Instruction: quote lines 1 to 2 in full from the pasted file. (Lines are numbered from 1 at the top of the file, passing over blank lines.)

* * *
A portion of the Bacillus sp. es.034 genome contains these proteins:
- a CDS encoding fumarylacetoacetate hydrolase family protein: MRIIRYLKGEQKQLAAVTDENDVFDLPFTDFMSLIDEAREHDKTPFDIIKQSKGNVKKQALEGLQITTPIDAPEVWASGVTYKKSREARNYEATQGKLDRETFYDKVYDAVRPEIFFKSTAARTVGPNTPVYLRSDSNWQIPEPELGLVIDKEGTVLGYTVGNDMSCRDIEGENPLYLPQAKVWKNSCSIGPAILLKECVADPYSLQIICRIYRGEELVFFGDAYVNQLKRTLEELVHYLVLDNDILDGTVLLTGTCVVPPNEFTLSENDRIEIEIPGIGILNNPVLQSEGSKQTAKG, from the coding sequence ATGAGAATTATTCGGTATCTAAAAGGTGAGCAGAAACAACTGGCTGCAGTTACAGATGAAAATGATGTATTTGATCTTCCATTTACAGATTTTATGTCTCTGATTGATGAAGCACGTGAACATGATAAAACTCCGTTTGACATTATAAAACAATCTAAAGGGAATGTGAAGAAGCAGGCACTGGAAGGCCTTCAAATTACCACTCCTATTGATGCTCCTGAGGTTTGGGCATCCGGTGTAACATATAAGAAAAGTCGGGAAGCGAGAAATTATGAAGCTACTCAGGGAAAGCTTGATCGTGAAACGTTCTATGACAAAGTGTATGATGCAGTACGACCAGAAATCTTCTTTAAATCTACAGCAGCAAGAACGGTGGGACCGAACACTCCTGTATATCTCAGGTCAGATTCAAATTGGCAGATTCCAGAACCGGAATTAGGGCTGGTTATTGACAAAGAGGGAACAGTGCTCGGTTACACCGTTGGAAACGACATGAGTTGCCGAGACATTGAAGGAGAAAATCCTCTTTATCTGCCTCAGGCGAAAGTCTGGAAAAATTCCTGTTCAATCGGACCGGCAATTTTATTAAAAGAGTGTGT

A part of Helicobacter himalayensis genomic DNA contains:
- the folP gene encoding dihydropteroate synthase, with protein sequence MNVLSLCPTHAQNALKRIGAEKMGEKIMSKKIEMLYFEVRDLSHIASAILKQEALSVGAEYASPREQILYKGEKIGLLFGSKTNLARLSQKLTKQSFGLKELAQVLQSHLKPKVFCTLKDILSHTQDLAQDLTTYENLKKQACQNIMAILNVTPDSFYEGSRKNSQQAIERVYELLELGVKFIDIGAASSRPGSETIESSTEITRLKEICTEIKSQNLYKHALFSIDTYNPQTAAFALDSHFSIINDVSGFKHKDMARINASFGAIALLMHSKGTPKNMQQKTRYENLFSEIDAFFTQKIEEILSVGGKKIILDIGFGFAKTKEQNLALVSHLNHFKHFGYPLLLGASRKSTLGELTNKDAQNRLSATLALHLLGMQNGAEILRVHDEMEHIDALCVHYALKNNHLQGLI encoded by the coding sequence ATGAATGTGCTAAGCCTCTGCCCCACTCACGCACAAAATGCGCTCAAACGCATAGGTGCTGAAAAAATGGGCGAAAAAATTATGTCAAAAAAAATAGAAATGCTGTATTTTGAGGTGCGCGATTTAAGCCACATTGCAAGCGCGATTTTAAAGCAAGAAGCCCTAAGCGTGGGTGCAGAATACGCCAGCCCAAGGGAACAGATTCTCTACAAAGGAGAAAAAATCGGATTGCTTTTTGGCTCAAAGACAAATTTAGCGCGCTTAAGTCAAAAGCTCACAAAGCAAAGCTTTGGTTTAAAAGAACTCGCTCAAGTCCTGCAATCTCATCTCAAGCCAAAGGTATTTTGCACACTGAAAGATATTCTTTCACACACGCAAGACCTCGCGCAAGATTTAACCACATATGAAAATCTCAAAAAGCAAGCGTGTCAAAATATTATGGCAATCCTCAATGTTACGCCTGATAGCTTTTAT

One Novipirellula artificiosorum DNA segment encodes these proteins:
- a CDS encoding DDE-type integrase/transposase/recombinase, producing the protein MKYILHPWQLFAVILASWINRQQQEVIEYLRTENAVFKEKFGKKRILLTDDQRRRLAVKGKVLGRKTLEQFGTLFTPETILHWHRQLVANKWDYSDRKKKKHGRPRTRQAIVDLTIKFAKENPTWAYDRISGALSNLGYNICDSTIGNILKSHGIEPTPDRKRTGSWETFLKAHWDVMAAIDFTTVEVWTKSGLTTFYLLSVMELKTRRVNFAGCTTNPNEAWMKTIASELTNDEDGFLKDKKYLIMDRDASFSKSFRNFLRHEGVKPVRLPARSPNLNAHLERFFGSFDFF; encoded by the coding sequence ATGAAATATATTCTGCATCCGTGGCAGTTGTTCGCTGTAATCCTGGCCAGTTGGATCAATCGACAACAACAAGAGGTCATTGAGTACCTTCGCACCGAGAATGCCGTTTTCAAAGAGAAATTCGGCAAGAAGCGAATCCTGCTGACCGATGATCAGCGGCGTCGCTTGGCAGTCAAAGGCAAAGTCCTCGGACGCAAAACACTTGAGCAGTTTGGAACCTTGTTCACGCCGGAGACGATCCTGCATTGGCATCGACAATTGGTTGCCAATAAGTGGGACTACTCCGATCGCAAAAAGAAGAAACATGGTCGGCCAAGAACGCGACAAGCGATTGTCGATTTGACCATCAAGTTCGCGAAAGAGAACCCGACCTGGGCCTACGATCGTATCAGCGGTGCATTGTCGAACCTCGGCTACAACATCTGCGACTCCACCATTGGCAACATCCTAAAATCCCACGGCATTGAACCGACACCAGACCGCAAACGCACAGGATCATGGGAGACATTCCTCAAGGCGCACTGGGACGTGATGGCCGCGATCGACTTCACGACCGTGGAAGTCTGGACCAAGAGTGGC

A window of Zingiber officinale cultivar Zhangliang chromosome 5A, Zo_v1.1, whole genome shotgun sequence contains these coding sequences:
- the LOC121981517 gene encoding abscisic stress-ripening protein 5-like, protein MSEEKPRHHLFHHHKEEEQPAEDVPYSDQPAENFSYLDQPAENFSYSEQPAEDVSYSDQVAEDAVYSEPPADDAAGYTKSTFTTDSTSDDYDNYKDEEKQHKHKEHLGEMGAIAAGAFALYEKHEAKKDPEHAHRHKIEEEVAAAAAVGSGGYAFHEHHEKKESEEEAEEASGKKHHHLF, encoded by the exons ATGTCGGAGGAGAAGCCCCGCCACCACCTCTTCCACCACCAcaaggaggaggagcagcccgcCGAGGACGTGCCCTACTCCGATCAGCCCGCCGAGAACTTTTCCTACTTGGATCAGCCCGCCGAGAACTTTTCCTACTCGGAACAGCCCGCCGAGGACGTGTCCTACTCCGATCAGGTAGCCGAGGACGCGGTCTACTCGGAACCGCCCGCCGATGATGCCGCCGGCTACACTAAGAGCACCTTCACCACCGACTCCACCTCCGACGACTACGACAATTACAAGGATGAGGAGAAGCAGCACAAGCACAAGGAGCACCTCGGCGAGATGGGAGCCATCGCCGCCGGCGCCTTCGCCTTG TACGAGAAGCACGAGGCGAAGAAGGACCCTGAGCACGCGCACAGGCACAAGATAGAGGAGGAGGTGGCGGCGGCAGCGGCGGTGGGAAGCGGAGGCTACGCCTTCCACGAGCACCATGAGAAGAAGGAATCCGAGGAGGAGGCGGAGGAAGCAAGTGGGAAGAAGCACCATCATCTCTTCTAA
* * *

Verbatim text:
A portion of the Bacillus sp. es.034 genome contains these proteins:
- a CDS encoding fumarylacetoacetate hydrolase family protein: MRIIRYLKGEQKQLAAVTDENDVFDLPFTDFMSLIDEAREHDKTPFDIIKQSKGNVKKQALEGLQITTPIDAPEVWASGVTYKKSREARNYEATQGKLDRETFYDKVYDAVRPEIFFKSTAARTVGPNTPVYLRSDSNWQIPEPELGLVIDKEGTVLGYTVGNDMSCRDIEGENPLYLPQAKVWKNSCSIGPAILLKECVADPYSLQIICRIYRGEELVFFGDAYVNQLKRTLEELVHYLVLDNDILDGTVLLTGTCVVPPNEFTLSENDRIEIEIPGIGILNNPVLQSEGSKQTAKG, from the coding sequence ATGAGAATTATTCGGTATCTAAAAGGTGAGCAGAAACAACTGGCTGCAGTTACAGATGAAAATGATGTATTTGATCTTCCATTTACAGATTTTATGTCTCTGATTGATGAAGCACGTGAACATGATAAAACTCCGTTTGACATTATAAAACAATCTAAAGGGAATGTGAAGAAGCAGGCACTGGAAGGCCTTCAAATTACCACTCCTATTGATGCTCCTGAGGTTTGGGCATCCGGTGTAACATATAAGAAAAGTCGGGAAGCGAGAAATTATGAAGCTACTCAGGGAAAGCTTGATCGTGAAACGTTCTATGACAAAGTGTATGATGCAGTACGACCAGAAATCTTCTTTAAATCTACAGCAGCAAGAACGGTGGGACCGAACACTCCTGTATATCTCAGGTCAGATTCAAATTGGCAGATTCCAGAACCGGAATTAGGGCTGGTTATTGACAAAGAGGGAACAGTGCTCGGTTACACCGTTGGAAACGACATGAGTTGCCGAGACATTGAAGGAGAAAATCCTCTTTATCTGCCTCAGGCGAAAGTCTGGAAAAATTCCTGTTCAATCGGACCGGCAATTTTATTAAAAGAGTGTGT